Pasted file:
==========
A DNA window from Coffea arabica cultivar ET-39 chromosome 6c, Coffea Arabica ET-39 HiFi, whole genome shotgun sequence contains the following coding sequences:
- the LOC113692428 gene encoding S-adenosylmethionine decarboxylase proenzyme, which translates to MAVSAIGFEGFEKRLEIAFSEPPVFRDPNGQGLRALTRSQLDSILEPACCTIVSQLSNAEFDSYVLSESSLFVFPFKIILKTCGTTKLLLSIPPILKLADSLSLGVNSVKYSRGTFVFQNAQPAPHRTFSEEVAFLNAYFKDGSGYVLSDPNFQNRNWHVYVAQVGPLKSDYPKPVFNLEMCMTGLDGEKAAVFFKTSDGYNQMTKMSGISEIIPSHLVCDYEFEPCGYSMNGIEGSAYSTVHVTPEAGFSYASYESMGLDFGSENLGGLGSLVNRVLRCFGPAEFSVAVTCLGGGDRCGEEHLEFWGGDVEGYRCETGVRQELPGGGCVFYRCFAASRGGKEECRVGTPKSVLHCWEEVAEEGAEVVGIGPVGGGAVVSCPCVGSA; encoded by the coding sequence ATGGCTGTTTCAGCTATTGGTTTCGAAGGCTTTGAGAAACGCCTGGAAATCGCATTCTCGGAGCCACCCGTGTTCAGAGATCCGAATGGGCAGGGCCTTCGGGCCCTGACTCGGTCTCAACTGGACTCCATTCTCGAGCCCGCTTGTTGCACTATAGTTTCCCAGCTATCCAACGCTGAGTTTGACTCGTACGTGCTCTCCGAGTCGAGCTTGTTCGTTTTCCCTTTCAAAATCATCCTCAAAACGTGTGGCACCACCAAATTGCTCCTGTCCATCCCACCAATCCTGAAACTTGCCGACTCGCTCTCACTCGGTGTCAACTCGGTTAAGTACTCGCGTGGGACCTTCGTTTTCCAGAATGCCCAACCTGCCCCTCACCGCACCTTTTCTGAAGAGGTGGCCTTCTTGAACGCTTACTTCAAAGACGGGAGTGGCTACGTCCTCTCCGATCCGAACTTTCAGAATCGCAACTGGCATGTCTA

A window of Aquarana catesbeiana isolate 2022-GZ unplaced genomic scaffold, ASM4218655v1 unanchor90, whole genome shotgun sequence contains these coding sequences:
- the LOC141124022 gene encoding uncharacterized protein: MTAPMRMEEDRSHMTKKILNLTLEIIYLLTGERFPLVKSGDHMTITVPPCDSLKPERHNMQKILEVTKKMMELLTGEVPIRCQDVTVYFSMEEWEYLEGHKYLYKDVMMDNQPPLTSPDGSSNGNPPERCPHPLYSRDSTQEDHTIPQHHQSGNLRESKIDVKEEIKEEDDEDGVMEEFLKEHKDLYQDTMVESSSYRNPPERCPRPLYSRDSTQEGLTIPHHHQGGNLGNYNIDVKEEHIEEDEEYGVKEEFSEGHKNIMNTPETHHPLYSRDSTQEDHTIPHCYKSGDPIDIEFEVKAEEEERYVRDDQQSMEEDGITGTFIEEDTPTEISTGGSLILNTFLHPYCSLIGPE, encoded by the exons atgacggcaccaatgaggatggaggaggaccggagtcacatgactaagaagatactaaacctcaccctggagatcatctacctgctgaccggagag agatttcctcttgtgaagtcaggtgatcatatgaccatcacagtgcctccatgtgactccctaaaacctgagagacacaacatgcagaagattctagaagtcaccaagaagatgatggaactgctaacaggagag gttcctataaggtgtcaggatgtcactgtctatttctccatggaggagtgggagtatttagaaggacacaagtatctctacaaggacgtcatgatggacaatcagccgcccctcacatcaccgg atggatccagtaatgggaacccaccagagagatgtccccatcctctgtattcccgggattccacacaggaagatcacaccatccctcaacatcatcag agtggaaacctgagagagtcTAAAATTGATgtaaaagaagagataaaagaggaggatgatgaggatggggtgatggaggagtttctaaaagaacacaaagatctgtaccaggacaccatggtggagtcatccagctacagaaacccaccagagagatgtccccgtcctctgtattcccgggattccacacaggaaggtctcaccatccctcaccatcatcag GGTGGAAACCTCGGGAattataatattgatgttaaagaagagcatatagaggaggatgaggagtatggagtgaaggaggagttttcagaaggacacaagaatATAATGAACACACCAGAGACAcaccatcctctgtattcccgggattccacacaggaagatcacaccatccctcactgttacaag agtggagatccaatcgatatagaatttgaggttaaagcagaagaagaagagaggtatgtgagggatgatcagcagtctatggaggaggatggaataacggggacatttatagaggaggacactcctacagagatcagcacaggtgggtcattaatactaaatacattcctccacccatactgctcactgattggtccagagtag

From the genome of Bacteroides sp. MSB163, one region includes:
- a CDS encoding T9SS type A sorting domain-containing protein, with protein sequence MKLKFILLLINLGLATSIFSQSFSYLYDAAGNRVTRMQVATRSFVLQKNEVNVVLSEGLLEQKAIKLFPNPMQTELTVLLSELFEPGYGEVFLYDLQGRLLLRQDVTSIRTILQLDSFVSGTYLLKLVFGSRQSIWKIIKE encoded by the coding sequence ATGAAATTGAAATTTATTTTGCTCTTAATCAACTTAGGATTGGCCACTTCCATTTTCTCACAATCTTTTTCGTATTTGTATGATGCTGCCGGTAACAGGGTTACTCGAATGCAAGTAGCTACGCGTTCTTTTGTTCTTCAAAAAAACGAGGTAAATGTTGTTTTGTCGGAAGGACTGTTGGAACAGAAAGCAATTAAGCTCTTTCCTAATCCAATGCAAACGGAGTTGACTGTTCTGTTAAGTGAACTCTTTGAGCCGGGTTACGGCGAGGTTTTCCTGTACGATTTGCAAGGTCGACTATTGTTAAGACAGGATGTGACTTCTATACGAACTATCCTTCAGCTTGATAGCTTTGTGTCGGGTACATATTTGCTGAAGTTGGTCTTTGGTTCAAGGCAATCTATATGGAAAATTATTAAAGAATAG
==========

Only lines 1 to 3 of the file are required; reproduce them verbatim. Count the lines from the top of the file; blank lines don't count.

A DNA window from Coffea arabica cultivar ET-39 chromosome 6c, Coffea Arabica ET-39 HiFi, whole genome shotgun sequence contains the following coding sequences:
- the LOC113692428 gene encoding S-adenosylmethionine decarboxylase proenzyme, which translates to MAVSAIGFEGFEKRLEIAFSEPPVFRDPNGQGLRALTRSQLDSILEPACCTIVSQLSNAEFDSYVLSESSLFVFPFKIILKTCGTTKLLLSIPPILKLADSLSLGVNSVKYSRGTFVFQNAQPAPHRTFSEEVAFLNAYFKDGSGYVLSDPNFQNRNWHVYVAQVGPLKSDYPKPVFNLEMCMTGLDGEKAAVFFKTSDGYNQMTKMSGISEIIPSHLVCDYEFEPCGYSMNGIEGSAYSTVHVTPEAGFSYASYESMGLDFGSENLGGLGSLVNRVLRCFGPAEFSVAVTCLGGGDRCGEEHLEFWGGDVEGYRCETGVRQELPGGGCVFYRCFAASRGGKEECRVGTPKSVLHCWEEVAEEGAEVVGIGPVGGGAVVSCPCVGSA; encoded by the coding sequence ATGGCTGTTTCAGCTATTGGTTTCGAAGGCTTTGAGAAACGCCTGGAAATCGCATTCTCGGAGCCACCCGTGTTCAGAGATCCGAATGGGCAGGGCCTTCGGGCCCTGACTCGGTCTCAACTGGACTCCATTCTCGAGCCCGCTTGTTGCACTATAGTTTCCCAGCTATCCAACGCTGAGTTTGACTCGTACGTGCTCTCCGAGTCGAGCTTGTTCGTTTTCCCTTTCAAAATCATCCTCAAAACGTGTGGCACCACCAAATTGCTCCTGTCCATCCCACCAATCCTGAAACTTGCCGACTCGCTCTCACTCGGTGTCAACTCGGTTAAGTACTCGCGTGGGACCTTCGTTTTCCAGAATGCCCAACCTGCCCCTCACCGCACCTTTTCTGAAGAGGTGGCCTTCTTGAACGCTTACTTCAAAGACGGGAGTGGCTACGTCCTCTCCGATCCGAACTTTCAGAATCGCAACTGGCATGTCTA

A window of Aquarana catesbeiana isolate 2022-GZ unplaced genomic scaffold, ASM4218655v1 unanchor90, whole genome shotgun sequence contains these coding sequences: